This video is hilarious because of the parody it makes of our social reliance on Twitter. I laughed at the desperate screaming of the people when the twitter whale came and shut them out. I remember the first time Twitter went down on me-- wondering what I was going to do with this thought I wanted to import. Apparently, "waiting" is not an option. My thoughts stream through my head at an alarming rate. How can I be expected to hang on to a thought for longer than the moment I am thinking it? What absurdity! Not to mention, by the time Twitter does come back up-- my thought will already be irrelevant. I NEED IMMEDIACY!

I have the benefit of having two Twitters: one for personal and one for work [@JNetTawnee]. I can say, without a shadow of a doubt, that my personal twitter serves no purpose, and more than likely does not better the world in any way. It does serve to be a way for me to track my silly train of thoughts, pictures, and responses to friends. Being someone who has journaled from the ripe age of 10, micro-blogging is near and dear to my heart. When I was 10, I had the time to write pages describing what I did that day-- but for my fast paced life, Twitter is a great substitute until I can actually sit down on LiveJournal or--who knows--maybe even an actual journal and transcribe my thoughts on the day, the world, and what's to come.

So what do you think? Is Twitter as mindless and nonsensical when used in moderation and for appropriate uses? Or are we just insane addicts who take too much and freak out when we can't get our next fix?

By the way, when I finish this post, I will be twittering about it. Perhaps that's how you got here. If so, I guess it served me well. Thanks Twitter, and thanks to you for clicking.

19 March 2009

Sometimes the best connection is a real connection

I recently interviewed Dave Hawley, Director of Product Management for the EX 8208 at Juniper Networks. We talked about what the EX8208 is and what makes it so remarkable and relevant to the market. Dave and the whole EX8208 crew worked incredibly hard for the past 2 years (you can read his blog about it) so it was a great pleasure to sit down and discuss the final result.
I also talked to another member of the EX 8208 crew, Bobby Guhasarkar, Senior Manager for Product Marketing in the Ethernet Platforms Business Group. He and I discussed how the project evolved from a start-up in 2006. After the start-up was picked up by Juniper, their group of merely 4 people blossomed into 300 throughout Sunnyvale, California and Bangalore, India.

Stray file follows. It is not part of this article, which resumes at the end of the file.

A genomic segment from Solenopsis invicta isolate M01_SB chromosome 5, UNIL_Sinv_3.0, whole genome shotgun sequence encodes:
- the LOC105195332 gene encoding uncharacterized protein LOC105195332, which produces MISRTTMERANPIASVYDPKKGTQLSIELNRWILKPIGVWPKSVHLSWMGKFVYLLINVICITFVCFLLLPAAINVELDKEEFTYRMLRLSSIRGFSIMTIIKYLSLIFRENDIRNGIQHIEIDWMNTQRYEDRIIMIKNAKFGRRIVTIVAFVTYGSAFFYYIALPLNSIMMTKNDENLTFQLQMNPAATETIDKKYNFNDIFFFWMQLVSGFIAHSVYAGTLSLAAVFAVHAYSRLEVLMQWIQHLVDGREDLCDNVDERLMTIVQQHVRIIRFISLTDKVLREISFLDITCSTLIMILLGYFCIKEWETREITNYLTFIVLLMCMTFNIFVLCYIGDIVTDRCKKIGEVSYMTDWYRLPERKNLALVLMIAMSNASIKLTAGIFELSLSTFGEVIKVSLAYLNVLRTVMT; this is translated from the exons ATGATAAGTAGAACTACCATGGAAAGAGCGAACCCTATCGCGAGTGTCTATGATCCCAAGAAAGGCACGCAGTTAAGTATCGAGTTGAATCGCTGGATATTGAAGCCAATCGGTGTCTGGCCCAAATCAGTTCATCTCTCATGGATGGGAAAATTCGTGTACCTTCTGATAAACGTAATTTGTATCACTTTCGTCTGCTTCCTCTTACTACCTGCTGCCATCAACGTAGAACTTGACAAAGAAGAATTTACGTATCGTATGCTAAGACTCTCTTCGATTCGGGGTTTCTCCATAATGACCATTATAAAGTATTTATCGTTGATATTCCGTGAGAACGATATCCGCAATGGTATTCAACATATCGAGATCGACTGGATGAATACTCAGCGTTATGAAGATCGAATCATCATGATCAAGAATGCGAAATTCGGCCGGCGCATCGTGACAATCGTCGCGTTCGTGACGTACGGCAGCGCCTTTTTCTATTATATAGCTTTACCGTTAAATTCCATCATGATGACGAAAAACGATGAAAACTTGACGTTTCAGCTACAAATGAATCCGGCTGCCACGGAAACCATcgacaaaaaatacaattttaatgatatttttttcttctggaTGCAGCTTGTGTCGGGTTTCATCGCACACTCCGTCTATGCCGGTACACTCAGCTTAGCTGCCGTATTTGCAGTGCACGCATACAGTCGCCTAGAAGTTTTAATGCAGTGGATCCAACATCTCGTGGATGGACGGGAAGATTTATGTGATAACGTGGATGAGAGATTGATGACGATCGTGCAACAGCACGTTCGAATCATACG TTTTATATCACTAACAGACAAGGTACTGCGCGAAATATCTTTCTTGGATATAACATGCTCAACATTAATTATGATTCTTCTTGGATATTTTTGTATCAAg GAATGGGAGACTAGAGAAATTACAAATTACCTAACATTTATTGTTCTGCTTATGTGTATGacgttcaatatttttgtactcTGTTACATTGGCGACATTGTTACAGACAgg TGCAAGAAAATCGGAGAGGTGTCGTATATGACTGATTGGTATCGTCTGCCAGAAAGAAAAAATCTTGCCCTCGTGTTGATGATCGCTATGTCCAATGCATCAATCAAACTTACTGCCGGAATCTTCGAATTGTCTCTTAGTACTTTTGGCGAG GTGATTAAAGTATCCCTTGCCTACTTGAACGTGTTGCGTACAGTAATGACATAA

Rather than work to re-do existing platforms, the EX 8208 team started from scratch. Bobby said this was "easier to do," and the fact that they had big-company funding while functioning like a small company definitely helped.

Of course, being a social-media minded girl in a high tech industry, I am always looking to find the human elements in all the so-called "techs and specs". A big part of the job for Bobby is talking to customers. He is frequently on the road--about one week per month. These travels allow Bobby to give presentation to channel partners and act as a human barometer. Product marketing pivots on customer feedback and interaction.

When I asked Bobby if he used social media platforms like Facebook, Twitter or Linked-In (these three are becoming the professional holy trinity for most of us these days), he promptly shrugged off the platforms as being helpful aids for his job. Outside of work, Bobby uses Facebook to stay connected to past and current friends, but professionally Facebook and Twitter are of no use to him.

When talking to Bobby, it became clearer how social media might "connect" us to an endless amount of people, but it has yet to master how to make those connections natural and 'human'. Intonation, emphasis and tone are impossible to convey on Facebook and Twitter. We must rely on those we have befriended to assume what our tone of voice is.

I enjoyed the fact that social media was irrelevant for Bobby's job. It proved to me that although social media is 'all the rage' and 'on the rise'--nothing beats having a conversation face to face, developing a rapport, and being able to read a person's reactions.

I greatly enjoyed speaking with Dave and Bobby and, although I don't understand the depth of the technology 100% of the time, it is easy to see how impressive and powerful this technology is. I give a very enthusiastic congratulations to Dave, Bobby and the entire EX 8208 team. And if you have been living only online for too long, let me translate that: I digg them, I clicked "KUDOS" or "thumbs up" and I rated their work 5 stars.

If you would like to see my video interview with Dave Hawley, head over to JuniperMediaCenter's YouTube Channel.